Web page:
Establishing a new strategy to fight Huntington’s disease — ScienceDaily
Through an international joint research effort involving ProQR Therapeutics from the Netherlands, Université Grenoble Alpes from France and the KTH Royal Institute of Technology from Sweden, the research team of Professor Ji-Soon Song from the Department of Biological and from the KAIST Institute for BioCentury of KAIST, established a noble strategy to treat Huntington’s disease. The new work has shown that the protein converted from the disease form to its disease-free form retains its original function, providing new hurdles to tackle Huntington’s disease.
This research, titled “Huntingtin isoform resistant to antisense oligonucleotide-induced pathogen proteolysis maintains huntingtin function,” co-authored by Hyeongju Kim, was published in the online edition of Journal of Clinical Investigation on August 9, 2022.
Huntington’s disease is a dominantly inherited neurodegenerative disease and is caused by a mutation in a protein called ‘huntingtin’, which adds to the protein a distinctive feature of an extended stretch of glutamine amino acids called polyglutamine. It is estimated that one in 10,000 people has Huntington’s disease in the United States. Patients would suffer a decade of regression before death, and so far there is no known cure for the disease.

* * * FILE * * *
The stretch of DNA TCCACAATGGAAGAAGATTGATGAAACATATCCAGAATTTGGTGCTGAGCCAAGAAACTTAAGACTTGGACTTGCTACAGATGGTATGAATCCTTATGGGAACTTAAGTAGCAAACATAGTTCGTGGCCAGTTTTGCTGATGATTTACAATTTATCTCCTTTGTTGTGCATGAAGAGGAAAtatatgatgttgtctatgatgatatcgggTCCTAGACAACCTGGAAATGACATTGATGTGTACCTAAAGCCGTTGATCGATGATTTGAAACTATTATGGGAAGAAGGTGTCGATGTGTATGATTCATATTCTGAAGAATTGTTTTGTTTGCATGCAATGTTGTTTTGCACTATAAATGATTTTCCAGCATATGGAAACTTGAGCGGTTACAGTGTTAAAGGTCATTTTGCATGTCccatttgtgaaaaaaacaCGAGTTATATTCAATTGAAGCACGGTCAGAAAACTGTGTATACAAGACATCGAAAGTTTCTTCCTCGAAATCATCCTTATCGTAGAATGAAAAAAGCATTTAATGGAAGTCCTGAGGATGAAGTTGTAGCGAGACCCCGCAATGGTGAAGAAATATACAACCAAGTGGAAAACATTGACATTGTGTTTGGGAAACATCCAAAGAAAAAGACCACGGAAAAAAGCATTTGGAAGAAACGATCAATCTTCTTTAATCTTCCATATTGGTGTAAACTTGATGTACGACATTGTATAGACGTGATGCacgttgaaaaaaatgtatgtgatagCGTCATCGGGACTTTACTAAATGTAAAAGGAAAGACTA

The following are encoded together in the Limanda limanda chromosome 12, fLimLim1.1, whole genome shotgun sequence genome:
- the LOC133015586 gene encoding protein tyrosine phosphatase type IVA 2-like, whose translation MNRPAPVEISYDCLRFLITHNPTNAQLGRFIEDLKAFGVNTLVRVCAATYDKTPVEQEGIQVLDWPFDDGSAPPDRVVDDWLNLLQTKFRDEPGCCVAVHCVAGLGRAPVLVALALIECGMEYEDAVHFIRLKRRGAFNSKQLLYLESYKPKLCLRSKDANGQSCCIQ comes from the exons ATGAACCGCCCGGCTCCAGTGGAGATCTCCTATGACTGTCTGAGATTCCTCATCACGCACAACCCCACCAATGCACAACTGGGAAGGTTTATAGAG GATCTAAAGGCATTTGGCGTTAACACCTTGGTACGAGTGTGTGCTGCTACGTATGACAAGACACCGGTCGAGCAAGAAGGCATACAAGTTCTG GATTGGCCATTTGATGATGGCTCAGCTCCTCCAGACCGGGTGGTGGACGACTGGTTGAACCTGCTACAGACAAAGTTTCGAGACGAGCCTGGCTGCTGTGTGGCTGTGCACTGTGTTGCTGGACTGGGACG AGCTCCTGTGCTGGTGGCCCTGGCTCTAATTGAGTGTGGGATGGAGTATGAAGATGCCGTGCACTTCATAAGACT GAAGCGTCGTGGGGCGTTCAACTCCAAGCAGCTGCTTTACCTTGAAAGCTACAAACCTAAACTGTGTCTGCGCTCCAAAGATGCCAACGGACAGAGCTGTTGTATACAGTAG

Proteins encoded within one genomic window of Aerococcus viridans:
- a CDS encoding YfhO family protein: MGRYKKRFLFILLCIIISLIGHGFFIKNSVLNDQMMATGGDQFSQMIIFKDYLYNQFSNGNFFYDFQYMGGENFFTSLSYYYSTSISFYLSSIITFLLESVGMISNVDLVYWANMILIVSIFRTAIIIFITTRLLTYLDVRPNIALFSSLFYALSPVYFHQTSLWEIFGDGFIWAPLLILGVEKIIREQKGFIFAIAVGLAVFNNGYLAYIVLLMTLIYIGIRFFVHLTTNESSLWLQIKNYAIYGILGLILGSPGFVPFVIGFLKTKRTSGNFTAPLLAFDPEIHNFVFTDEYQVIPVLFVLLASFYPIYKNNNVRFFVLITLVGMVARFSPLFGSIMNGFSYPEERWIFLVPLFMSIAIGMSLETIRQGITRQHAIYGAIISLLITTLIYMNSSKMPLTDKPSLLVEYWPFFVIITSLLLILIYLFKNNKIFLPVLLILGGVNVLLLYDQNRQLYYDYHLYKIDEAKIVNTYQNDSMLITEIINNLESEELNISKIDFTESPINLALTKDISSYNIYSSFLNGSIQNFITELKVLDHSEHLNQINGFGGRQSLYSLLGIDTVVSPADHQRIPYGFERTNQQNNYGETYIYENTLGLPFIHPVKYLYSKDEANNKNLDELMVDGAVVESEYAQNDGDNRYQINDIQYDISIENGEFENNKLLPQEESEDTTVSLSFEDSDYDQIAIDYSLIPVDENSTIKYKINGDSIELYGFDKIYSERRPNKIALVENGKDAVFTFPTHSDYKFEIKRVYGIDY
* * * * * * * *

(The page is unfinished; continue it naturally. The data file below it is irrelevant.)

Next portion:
Cleavage near stretched polyglutamine in mutated huntingtin is known to be the cause of Huntington’s disease. However, because the huntingtin protein is necessary for normal brain development and function, it is essential to specifically eliminate the disease-causing protein while maintaining those that still function normally. The research team showed that huntingtin delta 12, the converted form of huntingtin that resists developing cleavages at the ends of the protein, the known cause of Huntington’s disease (HD), relieved symptoms of the disease while maintaining normal huntingtin functions.
This work was supported by a Global Research Lab grant from the National Research Foundation of Korea (NRF) and a EUREKA Eurostars 2 grant from the European Union Horizon 2020.
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Materials provided by Korea Advanced Institute of Science and Technology (KAIST). Note: Content may be edited for style and length.